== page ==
Visual vacation

If designer Ana Donohue was ever told not to color outside the lines, she ignored the advice. The Boston-based designer is principal and founder of Ana Donohue Interiors, a “Best of Houzz” favorite, an HGTV regular, and is beloved for her deft handling of rainbow hues—so much so that clients flock to her for it. “I’m known for unusual pairings of colors, patterns, textures, and different styles in a room,” she says. “My work is pretty consistent—usually color, but with a neutral ground.” Donohue’s clients run the gamut: she gets many Europeans who are looking for something edgy and sophisticated, as well as American empty nesters and families that are just starting out.

Take this sweeping 6,000-square-foot Park City, Utah vacation home, which is anything but typical western mountain style. Colors in ice cream sprinkle–worthy tones run the spectrum throughout the property, from the floral Anthropologie rug in the living room to the turquoise wall color (Sherwin-Williams’ Freshwater) in the powder room. “These clients are the nicest people on the planet,” says Donohue of the homeowner couple. “She is very vibrant—she loves color and she loves pattern and all the energy it gives. She couldn’t really find a designer that could do that out in Utah, where they specialize in earth tones.”

So how did Donohue paint a Crayola-bright world in an outdoorsy mecca without it becoming garish or gaudy or Liberace incarnate? She just went for it. “I think you can’t be afraid of color,” she says. “You have to dive in and then edit yourself a bit.” Part of that editing is preventative. Donohue w

as careful to keep a fine balance (using natural materials, such as stone and reclaimed oak finishes) and not allow any one thing to become too loud. “If you’re working with really strong colors, even a little bit really pops—like the pink and turquoise on the stools in the kitchen. I often play with the scale of what the patterns are on the fabric and the textures and how they’re going to have a rhythm throughout the room. If you have a really saturated color, you want it to balance evenly and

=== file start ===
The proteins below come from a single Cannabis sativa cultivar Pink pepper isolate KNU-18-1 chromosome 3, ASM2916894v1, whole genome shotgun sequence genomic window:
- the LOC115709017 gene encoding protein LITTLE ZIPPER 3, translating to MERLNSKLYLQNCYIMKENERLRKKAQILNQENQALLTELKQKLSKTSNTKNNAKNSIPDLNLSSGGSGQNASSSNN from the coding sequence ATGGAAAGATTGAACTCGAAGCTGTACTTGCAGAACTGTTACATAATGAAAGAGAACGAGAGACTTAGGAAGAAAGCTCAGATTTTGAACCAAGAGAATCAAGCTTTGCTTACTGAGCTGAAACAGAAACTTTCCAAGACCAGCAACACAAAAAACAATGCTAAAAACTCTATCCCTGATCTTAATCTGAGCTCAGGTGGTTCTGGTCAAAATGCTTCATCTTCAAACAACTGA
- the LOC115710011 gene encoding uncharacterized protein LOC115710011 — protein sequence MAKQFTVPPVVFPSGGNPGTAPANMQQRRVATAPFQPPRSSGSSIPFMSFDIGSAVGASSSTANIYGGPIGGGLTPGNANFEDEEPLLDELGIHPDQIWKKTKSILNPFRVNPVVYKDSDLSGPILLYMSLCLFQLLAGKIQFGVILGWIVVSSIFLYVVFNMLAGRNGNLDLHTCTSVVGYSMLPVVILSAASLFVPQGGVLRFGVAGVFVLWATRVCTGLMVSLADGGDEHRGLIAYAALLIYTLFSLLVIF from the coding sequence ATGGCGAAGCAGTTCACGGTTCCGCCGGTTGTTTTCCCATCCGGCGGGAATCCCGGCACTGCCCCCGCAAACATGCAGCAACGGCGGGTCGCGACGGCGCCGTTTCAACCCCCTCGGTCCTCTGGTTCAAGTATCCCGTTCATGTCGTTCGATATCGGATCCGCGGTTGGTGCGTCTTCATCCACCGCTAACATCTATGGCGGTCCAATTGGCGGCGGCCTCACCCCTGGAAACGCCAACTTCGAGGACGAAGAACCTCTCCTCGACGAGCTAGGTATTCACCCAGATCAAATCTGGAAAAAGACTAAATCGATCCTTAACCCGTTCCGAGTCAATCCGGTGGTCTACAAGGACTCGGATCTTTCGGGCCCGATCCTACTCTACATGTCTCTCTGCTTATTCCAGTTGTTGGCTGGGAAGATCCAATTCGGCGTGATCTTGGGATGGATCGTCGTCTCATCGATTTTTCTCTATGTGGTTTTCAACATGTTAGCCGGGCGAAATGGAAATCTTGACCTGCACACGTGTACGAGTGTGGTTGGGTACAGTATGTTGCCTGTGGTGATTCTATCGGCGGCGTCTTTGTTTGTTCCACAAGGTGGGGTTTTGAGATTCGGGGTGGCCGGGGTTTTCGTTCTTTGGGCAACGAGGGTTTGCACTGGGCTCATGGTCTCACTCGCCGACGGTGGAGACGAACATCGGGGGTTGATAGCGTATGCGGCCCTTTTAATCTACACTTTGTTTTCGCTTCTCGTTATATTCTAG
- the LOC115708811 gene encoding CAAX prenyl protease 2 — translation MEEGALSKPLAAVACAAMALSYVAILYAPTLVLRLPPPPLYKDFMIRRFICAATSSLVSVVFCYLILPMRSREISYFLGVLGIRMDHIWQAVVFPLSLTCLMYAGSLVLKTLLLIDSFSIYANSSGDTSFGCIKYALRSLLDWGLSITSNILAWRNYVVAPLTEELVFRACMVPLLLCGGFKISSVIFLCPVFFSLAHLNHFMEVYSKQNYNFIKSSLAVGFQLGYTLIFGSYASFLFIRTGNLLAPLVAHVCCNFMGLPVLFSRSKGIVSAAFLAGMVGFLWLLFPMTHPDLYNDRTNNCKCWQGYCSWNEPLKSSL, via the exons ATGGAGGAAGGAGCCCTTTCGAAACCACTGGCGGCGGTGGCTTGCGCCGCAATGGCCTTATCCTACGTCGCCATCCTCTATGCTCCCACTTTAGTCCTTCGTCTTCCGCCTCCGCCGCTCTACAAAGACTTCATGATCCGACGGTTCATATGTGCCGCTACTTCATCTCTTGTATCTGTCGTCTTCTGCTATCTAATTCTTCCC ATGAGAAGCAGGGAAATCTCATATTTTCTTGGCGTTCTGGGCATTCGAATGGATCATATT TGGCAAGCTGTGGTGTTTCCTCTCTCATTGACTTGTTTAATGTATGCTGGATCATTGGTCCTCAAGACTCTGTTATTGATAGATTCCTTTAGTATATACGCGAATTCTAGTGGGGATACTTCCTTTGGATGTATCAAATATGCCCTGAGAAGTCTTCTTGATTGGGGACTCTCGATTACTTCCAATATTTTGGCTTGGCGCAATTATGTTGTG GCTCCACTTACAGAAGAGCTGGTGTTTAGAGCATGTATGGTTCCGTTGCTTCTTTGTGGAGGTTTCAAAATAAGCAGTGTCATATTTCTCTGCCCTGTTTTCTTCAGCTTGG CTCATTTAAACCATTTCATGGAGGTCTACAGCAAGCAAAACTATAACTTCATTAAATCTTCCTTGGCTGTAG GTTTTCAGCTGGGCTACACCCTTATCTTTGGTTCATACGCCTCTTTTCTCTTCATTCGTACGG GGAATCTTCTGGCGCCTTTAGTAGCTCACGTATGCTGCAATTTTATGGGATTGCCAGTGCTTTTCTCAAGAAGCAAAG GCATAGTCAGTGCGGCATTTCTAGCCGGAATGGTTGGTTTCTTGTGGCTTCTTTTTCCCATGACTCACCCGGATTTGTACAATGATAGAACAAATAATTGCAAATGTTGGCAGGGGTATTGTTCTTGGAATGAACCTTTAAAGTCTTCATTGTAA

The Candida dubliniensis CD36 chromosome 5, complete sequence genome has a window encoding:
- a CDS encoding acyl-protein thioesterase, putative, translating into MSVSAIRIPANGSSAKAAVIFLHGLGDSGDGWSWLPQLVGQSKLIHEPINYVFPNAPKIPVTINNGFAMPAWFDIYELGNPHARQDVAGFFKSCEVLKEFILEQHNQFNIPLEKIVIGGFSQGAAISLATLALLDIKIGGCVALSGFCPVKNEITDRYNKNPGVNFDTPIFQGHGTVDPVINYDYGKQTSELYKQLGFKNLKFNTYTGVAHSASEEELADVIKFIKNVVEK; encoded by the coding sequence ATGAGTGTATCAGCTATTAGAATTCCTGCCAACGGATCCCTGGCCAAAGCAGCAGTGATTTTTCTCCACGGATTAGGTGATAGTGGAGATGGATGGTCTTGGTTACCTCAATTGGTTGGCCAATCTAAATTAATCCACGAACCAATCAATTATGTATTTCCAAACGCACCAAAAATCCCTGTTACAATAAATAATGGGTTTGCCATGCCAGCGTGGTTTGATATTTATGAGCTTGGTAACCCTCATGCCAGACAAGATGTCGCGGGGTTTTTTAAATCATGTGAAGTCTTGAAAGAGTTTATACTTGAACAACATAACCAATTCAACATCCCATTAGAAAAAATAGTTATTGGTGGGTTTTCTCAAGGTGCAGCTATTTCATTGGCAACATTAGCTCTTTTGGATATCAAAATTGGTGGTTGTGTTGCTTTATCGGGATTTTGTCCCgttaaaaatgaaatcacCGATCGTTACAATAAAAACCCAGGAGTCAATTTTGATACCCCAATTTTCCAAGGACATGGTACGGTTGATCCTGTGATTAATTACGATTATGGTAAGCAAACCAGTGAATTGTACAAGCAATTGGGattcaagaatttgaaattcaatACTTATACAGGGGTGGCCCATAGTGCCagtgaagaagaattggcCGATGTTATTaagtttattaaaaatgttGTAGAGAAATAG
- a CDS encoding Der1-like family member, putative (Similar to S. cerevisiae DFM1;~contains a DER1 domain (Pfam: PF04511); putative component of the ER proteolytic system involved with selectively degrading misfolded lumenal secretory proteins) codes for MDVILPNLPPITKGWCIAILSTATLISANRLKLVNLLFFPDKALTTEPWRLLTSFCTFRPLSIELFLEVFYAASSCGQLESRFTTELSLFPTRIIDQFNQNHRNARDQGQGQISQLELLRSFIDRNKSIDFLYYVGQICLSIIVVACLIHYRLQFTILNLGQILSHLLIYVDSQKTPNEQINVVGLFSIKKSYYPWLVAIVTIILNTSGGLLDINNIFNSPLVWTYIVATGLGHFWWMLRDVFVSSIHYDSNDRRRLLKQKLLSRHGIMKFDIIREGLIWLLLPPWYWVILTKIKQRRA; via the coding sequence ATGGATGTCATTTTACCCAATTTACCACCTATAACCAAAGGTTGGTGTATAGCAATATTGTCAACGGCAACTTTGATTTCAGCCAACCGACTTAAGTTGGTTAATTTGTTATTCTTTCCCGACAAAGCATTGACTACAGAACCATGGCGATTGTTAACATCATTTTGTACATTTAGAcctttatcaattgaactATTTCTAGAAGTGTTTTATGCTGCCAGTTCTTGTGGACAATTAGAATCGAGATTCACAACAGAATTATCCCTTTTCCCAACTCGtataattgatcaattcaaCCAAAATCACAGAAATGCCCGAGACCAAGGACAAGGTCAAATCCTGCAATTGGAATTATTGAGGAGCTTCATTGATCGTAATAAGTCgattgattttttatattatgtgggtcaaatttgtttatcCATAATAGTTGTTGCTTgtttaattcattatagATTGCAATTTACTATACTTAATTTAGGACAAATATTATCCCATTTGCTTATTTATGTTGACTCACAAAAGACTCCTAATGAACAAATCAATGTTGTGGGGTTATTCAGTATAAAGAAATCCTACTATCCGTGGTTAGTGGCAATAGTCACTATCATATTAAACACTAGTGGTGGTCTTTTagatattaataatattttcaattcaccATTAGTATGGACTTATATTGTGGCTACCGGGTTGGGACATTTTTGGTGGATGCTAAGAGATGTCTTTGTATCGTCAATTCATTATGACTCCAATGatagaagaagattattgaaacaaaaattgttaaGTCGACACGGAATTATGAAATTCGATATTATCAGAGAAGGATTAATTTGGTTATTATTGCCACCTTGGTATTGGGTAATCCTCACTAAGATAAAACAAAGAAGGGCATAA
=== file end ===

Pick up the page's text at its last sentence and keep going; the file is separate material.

cohesively—even if it’s the smallest piece of matting on a piece of art.” For Donohue, there is no such thing as a little thing when it comes to decorating. “It’s the tiny details you don’t think about when you’re in the room. But it all feels comfortable when you’re in there because it makes sense. It feels right.”

The designer keeps her selections timeless, too, so they don’t end up looking passé in a matter of years. That’s key to creating any home, even a vacation home like this one—it should be a place that you always long to return to, again and again, whether after the end of a stressful workday or for a few months’ vacation. “I try not to use trends too much and stick with classic chevron patterns or classic looks like plaid, especially if I’m using a bolder color,” says Donohue. “When you get into arabesque or other patterns, they can read a little trendier. So, if I’m using that, I pick a slightly more subtle color.”

One of the most notable rooms in the house for Donohue? The entry, where antiqued mirrors and flowery Osborne & Little wall coverings conceal the utilitarian doors. Any foyer, from one in a tiny apartment to a large estate, she says, must make an impact; it should announce exactly what type of home you’re entering right off the bat. “Entries are so very important,” she says. “I might wallpaper the ceiling and have amazing sconces and a really cool piece of art on the wall. Something that tells the type of person that lives there.” Because it’s vital for a home to feel at one with the homeowners, Donohue infused their personalities throughout the space. She kept some furnishings from their previous homes that remind them of happy memories. On the threshold of each guest bedroom is the name of a city that the homeowners lived in at some point. “That was one of my favorite details,” she says. Another: the media room. “With its green, faux-crocodile wallpaper, it’s really cozy in there.”

Donohue adored working with these clients—a feeling that always results in a better outcome. “This collaboration was so great,” says Donohue. “[The homeowners] let us have free reign to bring in extra accessories and things like that. Sometimes I’ll say, ‘I need 15 percent of freedom at the end to finish the space without having to approve every item.’ If you give your designer trust, the result is usually going to end up really nice.”